Uzbekistan makes a big step forward towards achieving global biodiversity targets
The surface of protected areas in Uzbekistan has increased 36% since its previous update 23 years ago, revealed the July release of the World Database of Protected Areas. This data submission is boosting the progress towards the achievement of Aichi Biodiversity Target 11 set by the Convention on Biological Diversity.
Photo: Sergey Zagrebin
Photo: Stefan Michel
“I congratulate the Government of Uzbekistan for updating its protected areas information in the World Database of Protected Areas (WDPA). I am confident that Uzbekistan’s action will be emulated by other countries to ensure the achievement of Target 11 by December 2020. I express my thanks to IUCN’s Regional Office for Eastern Europe and Central Asia (ECARO) for facilitating the process and to the Government of Japan for supporting it through the Japan Biodiversity Fund,” said Elizabeth Mrema, Executive Secretary of the Convention on Biological Diversity. “While the world is reeling under the menace of COVID-19, such positive actions strengthen hope and make a strong case for investing in nature,” Ms Mrema concluded.
The new dataset features recent designations, maps and information on management and governance of protected areas. “We have made significant improvements of the national protected areas system achieving several milestones, such as the establishment of the first State Lower Amudarya Biosphere Reserve in 2011 or the designation of Ugam-Chatkal State Biosphere Reserve in 2018," noted Khalilulla Sherimbetov, Head of the Protected Areas department at the State Committee for Ecology and Environment Protection of Uzbekistan. "Finally, newly created Saigachi Protected Area that covers 628 thousand ha supports migratory routes of the endangered Saiga Antelope in the Ustyurt Plateau.”
The Government of Uzbekistan has committed to increase the total protected areas coverage to 12% of its territory by 2028, as outlined in the recently adopted National Biodiversity Strategy and Action Plan and the “Biodiversity conservation strategy for 2019-2028”.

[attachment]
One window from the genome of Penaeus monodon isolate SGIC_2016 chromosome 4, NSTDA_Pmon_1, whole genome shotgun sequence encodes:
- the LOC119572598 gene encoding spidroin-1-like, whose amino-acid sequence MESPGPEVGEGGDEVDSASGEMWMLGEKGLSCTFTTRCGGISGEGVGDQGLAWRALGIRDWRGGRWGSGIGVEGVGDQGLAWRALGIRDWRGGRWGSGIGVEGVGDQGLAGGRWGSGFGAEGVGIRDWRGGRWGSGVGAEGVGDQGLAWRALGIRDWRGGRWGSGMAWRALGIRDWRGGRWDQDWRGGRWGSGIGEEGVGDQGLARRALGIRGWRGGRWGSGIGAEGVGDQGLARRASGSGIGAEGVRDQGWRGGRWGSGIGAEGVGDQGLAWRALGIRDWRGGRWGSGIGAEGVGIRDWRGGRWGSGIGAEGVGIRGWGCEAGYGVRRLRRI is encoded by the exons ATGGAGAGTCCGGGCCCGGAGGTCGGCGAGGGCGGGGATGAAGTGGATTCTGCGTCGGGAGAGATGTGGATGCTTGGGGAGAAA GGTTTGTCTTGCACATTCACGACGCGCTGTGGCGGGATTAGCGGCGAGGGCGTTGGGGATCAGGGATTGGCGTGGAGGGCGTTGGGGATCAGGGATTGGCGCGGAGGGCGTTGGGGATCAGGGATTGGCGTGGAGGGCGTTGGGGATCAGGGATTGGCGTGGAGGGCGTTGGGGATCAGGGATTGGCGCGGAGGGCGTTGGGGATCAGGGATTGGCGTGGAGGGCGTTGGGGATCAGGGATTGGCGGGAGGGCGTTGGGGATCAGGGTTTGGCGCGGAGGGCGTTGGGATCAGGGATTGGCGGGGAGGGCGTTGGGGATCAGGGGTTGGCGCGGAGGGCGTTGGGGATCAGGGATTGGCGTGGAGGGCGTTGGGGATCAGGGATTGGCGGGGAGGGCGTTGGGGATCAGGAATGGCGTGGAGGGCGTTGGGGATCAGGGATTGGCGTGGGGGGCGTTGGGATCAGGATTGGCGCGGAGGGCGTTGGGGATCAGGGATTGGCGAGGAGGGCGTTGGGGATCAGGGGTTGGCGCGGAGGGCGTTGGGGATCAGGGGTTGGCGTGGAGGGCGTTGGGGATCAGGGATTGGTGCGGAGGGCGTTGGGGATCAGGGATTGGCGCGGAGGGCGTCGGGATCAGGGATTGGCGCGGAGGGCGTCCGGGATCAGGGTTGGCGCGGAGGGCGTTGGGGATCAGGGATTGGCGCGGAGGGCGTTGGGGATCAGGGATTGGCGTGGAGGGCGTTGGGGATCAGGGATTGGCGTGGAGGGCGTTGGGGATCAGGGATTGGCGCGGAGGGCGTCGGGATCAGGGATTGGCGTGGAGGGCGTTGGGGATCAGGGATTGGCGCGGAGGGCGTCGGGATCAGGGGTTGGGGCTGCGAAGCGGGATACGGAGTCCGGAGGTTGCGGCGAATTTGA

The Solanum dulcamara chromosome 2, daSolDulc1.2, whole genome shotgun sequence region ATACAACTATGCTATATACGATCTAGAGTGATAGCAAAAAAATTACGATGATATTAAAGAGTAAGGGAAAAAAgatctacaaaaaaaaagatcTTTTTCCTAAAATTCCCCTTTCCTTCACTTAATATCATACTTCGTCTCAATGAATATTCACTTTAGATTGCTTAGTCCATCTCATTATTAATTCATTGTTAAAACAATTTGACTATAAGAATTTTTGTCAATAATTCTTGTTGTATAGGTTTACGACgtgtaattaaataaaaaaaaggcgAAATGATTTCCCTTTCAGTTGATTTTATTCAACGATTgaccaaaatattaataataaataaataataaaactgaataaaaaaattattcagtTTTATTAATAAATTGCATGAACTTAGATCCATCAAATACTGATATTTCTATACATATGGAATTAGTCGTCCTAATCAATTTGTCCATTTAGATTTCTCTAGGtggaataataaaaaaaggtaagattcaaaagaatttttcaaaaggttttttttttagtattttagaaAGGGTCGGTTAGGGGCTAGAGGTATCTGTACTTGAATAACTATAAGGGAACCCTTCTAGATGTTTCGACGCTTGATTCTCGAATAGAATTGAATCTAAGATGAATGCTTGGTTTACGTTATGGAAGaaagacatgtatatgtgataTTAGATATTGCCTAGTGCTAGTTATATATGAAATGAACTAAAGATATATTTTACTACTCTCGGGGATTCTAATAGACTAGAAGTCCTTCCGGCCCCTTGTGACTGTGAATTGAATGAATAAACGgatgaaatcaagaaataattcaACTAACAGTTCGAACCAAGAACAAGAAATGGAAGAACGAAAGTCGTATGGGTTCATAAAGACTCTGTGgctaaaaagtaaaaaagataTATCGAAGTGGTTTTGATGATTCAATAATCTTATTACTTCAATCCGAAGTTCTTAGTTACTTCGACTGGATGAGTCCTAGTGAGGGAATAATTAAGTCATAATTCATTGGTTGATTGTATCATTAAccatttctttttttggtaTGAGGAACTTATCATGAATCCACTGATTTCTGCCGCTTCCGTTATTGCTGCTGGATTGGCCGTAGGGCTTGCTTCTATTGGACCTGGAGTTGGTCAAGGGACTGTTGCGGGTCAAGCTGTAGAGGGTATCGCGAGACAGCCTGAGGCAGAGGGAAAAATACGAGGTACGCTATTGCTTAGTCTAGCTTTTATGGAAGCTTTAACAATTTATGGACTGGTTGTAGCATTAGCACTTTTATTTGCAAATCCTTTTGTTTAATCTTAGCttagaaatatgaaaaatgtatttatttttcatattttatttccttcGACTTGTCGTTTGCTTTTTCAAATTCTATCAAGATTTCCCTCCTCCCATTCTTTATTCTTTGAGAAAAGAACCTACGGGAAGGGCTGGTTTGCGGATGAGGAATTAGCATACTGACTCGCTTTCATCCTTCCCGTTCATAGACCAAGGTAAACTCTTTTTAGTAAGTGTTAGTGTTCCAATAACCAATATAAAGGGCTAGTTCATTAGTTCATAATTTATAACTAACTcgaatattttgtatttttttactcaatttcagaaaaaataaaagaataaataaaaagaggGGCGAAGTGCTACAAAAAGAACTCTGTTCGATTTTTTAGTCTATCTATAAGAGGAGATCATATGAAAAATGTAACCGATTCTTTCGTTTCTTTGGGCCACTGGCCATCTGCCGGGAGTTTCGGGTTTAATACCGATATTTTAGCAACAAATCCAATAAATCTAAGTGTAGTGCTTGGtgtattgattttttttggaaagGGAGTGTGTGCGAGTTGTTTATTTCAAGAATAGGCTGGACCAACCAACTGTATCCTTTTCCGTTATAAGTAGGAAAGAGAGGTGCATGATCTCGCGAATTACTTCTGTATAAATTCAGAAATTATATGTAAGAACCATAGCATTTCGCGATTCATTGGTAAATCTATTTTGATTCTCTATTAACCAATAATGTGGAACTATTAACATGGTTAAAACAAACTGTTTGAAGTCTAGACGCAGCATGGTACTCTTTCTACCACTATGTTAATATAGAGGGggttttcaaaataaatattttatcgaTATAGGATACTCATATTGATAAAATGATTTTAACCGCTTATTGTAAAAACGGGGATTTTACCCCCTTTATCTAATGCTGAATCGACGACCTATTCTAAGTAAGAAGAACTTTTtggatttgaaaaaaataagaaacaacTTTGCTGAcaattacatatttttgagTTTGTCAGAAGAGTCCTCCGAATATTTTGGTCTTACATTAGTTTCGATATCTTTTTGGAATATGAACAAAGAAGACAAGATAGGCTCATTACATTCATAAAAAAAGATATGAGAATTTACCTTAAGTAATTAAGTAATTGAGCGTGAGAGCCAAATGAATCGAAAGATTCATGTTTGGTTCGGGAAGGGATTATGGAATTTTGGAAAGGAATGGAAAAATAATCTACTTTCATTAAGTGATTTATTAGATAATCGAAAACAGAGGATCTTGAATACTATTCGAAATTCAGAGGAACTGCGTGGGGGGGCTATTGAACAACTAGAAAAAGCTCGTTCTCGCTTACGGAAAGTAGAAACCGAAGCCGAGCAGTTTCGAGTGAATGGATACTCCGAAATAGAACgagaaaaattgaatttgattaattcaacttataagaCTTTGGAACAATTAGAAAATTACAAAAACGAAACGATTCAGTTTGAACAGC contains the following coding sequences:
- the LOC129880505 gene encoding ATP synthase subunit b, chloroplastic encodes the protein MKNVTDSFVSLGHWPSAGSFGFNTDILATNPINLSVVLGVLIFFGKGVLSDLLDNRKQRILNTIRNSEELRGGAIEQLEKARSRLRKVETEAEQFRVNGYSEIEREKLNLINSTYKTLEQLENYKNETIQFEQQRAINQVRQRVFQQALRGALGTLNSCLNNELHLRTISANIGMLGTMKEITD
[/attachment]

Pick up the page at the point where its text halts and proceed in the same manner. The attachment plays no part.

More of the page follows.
“We wish to congratulate our partners in Uzbekistan for joining the Global Partnership on Aichi Target 11 in Eastern Europe and Central Asia and making such major progress towards meeting Aichi Target 11. IUCN is proud to have been able to contribute to this milestone achievement, and remains strongly committed to supporting Uzbekistan and other countries in the region to step up with their conservation efforts,” confirms Boris Erg, Director of the IUCN Regional Office for Eastern Europe and Central Asia.
This update of WDPA is one of the priority actions identified by the regional hub of the Global Partnership on Aichi Target 11 in Eastern Europe and Central Asia, aimed at strengthening national protected areas systems, as well as the cross-border cooperation. "Enhancing cooperation in protected areas among Central Asian states is crucial in terms of enhancing the effectiveness of transboundary protected areas and strengthening our activities for the conservation of globally significant biodiversity sites at the regional level. This will produce coordinated and cooperative outputs on conserving transboundary areas and migratory wildlife," stressed Jakhongir Talipov, Head of International Cooperation and Projects Department at the State Committee for Ecology and Environment Protection of Uzbekistan.
Information on the world's protected areas compiled in the WDPA is used for reporting to the Convention on Biological Diversity on progress towards reaching the Aichi Biodiversity Targets (particularly Target 11), to the UN to track progress towards the 2030 Sustainable Development Goals, to some of the Intergovernmental Science-Policy Platform on Biodiversity and Ecosystem Services (IPBES) core indicators, to name a few. "WDPA serves as a key tool to support decision-making and track progress towards global targets on protected areas,” stresses John Tayleur, Head of the Conserving Lands and Seascape Programme at UN Environment Programme World Conservation Monitoring Centre (UNEP-WCMC). “We are developing joint projects with IUCN ECARO aiming to increase the profile of Central Asia to the world, and the update received from Uzbekistan is a significant milestone we have jointly achieved,” he added.
World Database on Protected Areas (WDPA) is jointly managed by UNEP-WCMC and IUCN, in collaboration with governments, non-governmental organisations, academia and industry. Its monthly updates are made available online through the Protected Planet website.